Clark Beavans

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  10. #8
    Resident Hack
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    Default Re: Mating strings to mandolin

    Quote Originally Posted by John Bertotti View Post
    Four months in and fifth strong change? Are you playing a lot.
    Enough to justify it. I practice daily, have a whole band practice weekly and have been playing long shows most weekends. I go back to EJ74s between each new try, so 3 of the five have been those. They seem to go fairly quick with my playing but changing out the monels before their time was a sad day.

    I don't plan to keep up this pace. It feels worth it to run the spectrum once before starting to settle in for a more regular winter.
    Besides, how will I know what my sweet baby prefers if I don't let her try everything?

    Also, everything Clark says above
    What I play
    2021 Skip Kelley Two-Point
    Eastwood 'Ricky'
    Morgan Monroe RT-1E
    Epiphone Genesis guitars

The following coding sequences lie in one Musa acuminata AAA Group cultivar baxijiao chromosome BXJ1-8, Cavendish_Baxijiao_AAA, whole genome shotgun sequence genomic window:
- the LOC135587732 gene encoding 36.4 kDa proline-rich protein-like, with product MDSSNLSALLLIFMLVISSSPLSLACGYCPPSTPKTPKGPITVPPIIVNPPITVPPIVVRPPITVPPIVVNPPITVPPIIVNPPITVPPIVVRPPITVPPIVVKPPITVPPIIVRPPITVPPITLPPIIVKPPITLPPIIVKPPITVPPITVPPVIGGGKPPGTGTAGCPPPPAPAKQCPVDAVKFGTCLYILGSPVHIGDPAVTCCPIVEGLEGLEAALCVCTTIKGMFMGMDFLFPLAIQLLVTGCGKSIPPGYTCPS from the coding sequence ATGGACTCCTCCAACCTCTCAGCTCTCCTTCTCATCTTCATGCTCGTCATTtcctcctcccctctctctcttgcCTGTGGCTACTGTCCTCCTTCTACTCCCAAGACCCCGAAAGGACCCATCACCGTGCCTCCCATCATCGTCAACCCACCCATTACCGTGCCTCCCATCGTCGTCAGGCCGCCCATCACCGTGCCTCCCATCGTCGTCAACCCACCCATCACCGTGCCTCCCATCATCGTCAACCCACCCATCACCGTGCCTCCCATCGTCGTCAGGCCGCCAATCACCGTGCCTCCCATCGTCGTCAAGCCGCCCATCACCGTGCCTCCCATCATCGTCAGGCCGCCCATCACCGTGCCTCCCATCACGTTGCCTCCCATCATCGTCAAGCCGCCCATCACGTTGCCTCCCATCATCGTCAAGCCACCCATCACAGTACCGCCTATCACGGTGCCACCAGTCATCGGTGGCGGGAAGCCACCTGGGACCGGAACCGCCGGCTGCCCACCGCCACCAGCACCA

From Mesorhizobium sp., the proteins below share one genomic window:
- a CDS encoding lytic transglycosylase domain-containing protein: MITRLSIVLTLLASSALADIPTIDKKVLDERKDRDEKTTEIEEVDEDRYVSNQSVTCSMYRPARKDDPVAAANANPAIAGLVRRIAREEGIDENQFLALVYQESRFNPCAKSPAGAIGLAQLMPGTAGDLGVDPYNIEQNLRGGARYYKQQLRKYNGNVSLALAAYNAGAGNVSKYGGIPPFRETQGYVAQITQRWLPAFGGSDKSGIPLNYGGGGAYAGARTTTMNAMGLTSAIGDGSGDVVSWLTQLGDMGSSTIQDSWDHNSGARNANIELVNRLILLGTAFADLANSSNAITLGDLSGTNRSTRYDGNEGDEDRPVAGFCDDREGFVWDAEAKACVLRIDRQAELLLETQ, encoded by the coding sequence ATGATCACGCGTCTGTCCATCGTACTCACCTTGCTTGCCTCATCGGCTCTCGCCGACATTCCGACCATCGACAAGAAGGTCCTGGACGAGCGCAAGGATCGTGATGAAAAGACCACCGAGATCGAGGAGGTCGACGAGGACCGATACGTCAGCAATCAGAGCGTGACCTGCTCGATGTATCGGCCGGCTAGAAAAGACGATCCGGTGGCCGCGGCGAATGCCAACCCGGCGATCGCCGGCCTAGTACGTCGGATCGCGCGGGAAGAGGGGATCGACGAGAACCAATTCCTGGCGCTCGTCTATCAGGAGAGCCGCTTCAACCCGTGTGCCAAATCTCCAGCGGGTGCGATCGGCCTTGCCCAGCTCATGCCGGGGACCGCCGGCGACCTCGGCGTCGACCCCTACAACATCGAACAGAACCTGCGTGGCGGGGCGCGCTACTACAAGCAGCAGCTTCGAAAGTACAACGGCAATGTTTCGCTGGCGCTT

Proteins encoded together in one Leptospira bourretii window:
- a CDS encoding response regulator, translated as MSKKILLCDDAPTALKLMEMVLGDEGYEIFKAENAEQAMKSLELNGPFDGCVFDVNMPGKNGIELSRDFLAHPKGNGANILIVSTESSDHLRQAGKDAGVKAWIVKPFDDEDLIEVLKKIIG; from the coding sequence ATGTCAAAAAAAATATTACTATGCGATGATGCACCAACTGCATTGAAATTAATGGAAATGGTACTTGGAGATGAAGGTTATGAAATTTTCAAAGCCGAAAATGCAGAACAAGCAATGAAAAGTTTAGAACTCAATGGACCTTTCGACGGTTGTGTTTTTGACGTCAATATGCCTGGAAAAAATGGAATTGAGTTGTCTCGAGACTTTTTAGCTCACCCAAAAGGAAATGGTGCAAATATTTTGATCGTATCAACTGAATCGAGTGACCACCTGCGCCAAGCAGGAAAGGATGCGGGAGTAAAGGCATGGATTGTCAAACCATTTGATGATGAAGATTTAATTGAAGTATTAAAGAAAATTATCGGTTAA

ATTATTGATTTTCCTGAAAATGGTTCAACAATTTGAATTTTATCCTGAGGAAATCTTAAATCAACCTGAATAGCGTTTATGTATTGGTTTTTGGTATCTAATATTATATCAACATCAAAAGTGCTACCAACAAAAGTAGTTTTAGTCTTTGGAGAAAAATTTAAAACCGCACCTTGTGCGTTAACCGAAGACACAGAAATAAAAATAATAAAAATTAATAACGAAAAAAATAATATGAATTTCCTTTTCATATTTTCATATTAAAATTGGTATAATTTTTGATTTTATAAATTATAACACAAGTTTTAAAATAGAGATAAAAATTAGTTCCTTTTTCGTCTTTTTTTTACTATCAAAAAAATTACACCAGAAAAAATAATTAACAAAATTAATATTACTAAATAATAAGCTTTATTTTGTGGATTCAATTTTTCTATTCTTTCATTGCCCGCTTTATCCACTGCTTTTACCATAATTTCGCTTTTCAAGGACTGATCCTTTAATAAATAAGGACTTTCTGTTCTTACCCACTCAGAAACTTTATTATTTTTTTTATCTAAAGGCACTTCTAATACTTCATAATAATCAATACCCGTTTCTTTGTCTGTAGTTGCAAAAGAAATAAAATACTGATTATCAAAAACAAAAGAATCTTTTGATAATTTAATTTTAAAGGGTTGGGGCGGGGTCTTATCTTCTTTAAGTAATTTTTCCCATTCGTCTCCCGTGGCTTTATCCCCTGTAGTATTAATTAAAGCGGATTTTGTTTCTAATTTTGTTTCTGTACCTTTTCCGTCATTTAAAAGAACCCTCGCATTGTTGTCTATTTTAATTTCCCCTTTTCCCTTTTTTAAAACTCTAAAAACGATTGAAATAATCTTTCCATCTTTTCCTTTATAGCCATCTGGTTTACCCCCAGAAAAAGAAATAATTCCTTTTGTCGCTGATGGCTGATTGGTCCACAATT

Various Basses

  11. #9
    Registered User John Bertotti's Avatar
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    Default Re: Mating strings to mandolin

    I guess I'm the odd guy out. I chased strings at first also but I settled in on a set and ran them a few years and for a change tried something new and found I liked it better. So I tend to stick with what I like. I had a harder time with electric guitar strings. Just couldn't get the feel I wanted and the tone to go along with it. It took a couple of years of messing around to settle in. I was lucky with mandolin to get what I want just about out of the gate.
    My avatar is of my OldWave Oval A

    Creativity is just doing something wierd and finding out others like it.